One of my favorite YouTubers is a genderqueer hedonist who calls himself ContraPoints, and his videos on heavy topics strike a magical balance between entertainment and information. The bodacious costumes and outright silliness give way to thoroughly researched and thoughtful commentary. A few weeks ago, I was surprised to discover that YouTube had removed his video entitled “Does the Left Hate Free Speech? (Part 1).” There was nothing wrong with it. Nothing obscene, no depictions or encouragement of violence. The video, later uploaded to Vidme, is an analysis of the ideals, and occasional hypocrisies, of Dave Rubin and Christopher Hitchens, among others.
What’s especially surprising is that the video was flagged as “violating YouTube’s policy on spam, deceptive practices, and scams.” As ContraPoints explains in a follow-up video: “Nothing with a heartbeat seems to be involved at any stage of the flagging and removal process, it’s just computers all the way through. So anyone could get any video removed for any reason if they get enough people to go along with a flagging campaign.” There’s no way of knowing who flags a video, there’s no official number given for how many times a video needs to be flagged before it’s subject to review and removal. In speaking with ContraPoints and a few other YouTubers, there appears to be a consistent problem of a lack of human involvement on YouTube’s end, and that’s led to unscrupulous users abusing the system. Even ContraPoints’ attempt at an appeal was just as impersonal, with the responses being company form letters.
Another controversy is how YouTube monetizes videos. This stems from advertiser concern over their ads showing up alongside hateful or extreme content. As advertisers exerted their power, YouTube’s algorithms became stricter about the videos, as The New York Times explained, “To rein in its sprawling video empire—400 hours of video are uploaded every minute—YouTube uses machine learning systems that can’t always discern context, or distinguish commentary or humor from hate speech.” So it creates an atmosphere where an academic conversation about hate speech gets treated like actual hate speech.
One of the things I’ve learned is that there are bullying channels devoted to finding ways to hassle other YouTubers. What this means is that someone with a substantial enough following (sometimes hundreds of thousands of followers) will make a video rebuttal to a user with a minuscule following (barely a few hundred), which unleashes a mob to leave malicious comments and downvote a video. One of the tell-tale signs is when there are more downvotes or comments than subscribers, particularly when the number of views isn’t much higher than the number of downvotes. Depending on how persistent and threatening these mobs can be, it has led to incidents like ContraPoints having his video removed. This level of bullying has resulted in people terminating their channels and quitting YouTube.
Most distressing is that children who’ve made videos are targeted for abuse by adults, or the children of video makers are subject to violent threats. I also spoke with more than one user who’d either been swatted or faced a threat of swatting. Unfortunately, YouTube’s global reach means that perpetrators could be beyond the reach of local law.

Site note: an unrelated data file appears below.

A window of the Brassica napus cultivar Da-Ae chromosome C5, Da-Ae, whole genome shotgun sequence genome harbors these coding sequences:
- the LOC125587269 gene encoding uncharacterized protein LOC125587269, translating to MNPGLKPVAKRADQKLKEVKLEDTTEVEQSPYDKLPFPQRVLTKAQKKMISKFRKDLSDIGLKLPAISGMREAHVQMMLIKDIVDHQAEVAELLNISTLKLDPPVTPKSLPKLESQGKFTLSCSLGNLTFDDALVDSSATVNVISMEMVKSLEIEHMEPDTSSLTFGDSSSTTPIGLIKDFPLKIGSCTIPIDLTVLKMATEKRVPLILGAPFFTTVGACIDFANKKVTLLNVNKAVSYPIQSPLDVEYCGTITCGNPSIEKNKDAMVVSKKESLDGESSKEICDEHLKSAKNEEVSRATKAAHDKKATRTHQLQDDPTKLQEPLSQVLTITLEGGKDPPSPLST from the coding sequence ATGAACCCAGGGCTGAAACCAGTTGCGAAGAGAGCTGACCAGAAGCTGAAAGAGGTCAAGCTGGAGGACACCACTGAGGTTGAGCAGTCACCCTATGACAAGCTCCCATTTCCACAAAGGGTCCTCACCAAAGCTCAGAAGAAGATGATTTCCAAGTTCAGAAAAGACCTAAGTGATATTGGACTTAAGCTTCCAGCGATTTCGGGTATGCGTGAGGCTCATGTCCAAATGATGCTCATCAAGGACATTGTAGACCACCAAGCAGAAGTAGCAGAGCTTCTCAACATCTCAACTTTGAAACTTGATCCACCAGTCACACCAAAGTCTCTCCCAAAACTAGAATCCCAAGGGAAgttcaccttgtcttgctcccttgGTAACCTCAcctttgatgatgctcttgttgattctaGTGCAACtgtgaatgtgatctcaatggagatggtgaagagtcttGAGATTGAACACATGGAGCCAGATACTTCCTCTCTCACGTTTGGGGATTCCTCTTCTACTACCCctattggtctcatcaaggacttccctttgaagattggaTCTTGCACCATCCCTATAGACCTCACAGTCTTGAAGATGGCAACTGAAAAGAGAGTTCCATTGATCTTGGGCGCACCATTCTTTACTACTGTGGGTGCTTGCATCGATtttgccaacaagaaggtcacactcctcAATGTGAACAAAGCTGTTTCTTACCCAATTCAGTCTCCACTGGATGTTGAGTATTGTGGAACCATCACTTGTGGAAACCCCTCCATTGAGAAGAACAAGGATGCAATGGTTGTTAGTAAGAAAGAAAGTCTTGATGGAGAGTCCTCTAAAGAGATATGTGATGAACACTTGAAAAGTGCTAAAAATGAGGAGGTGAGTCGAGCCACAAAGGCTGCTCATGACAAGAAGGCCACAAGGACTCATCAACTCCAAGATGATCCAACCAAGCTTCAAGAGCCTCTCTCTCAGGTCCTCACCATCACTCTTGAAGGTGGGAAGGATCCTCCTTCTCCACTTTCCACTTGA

In speaking with long time YouTuber Philip Rose (who has posted as the monikers True Pookah and Liberal Ogre), he described YouTube’s terms of service as expendable in the company’s favor: “That's the beauty of the TOS. It's a legal document that leaves YouTube with great latitude as to how they interpret it. If you really read it, you also see that they are under no obligation to respond in any one way to possible breaking of the TOS. Response (if and how) is all up to them. Even when they added in the language about cyberbullying, it wasn't actually anything new. That concept was already embedded in previous versions of the TOS. The only actual changes that have ever really taken place, is how YouTube has decided to act based on what they felt was important at the moment, and that has always been consistent with their one goal; to retrain the YouTube audience.”
One of the more difficult aspects of this is the reality of small creators intimidated by the corporate behemoth, especially considering that YouTube is a subsidiary of Google. While some argue this is a new version of the eternal rift between artist and benefactor, the consolidation of media to just a few outlets is bad for the marketplace of ideas. ContraPoints argues for what he calls the broad view of free speech, that it’s not enough to enshrine it into law, but to also protect that which he describes as marginal and non-conformist. Those are exactly the types of speech that those in the benefactor role have rarely been interested in protecting.
Historically, it’s usually publishers outside the mainstream, like Barney Rosset, Lawrence Ferlinghetti, or Larry Flynt, who’ve expanded the parameters of free speech, but those fights were in the courts. The court of advertiser opinion is a different beast, and an inherently less permissive one. Because ads are designed to sell a product through a prism of fantasy, an algorithm that treats academic speech the same as hate speech is a win because it means the viewer isn’t associating their product with anything that breaks the fantasy. Google is a big enough company that it should be able to hire actual humans for its review process. Their choice not to do so tells us what their priorities really are.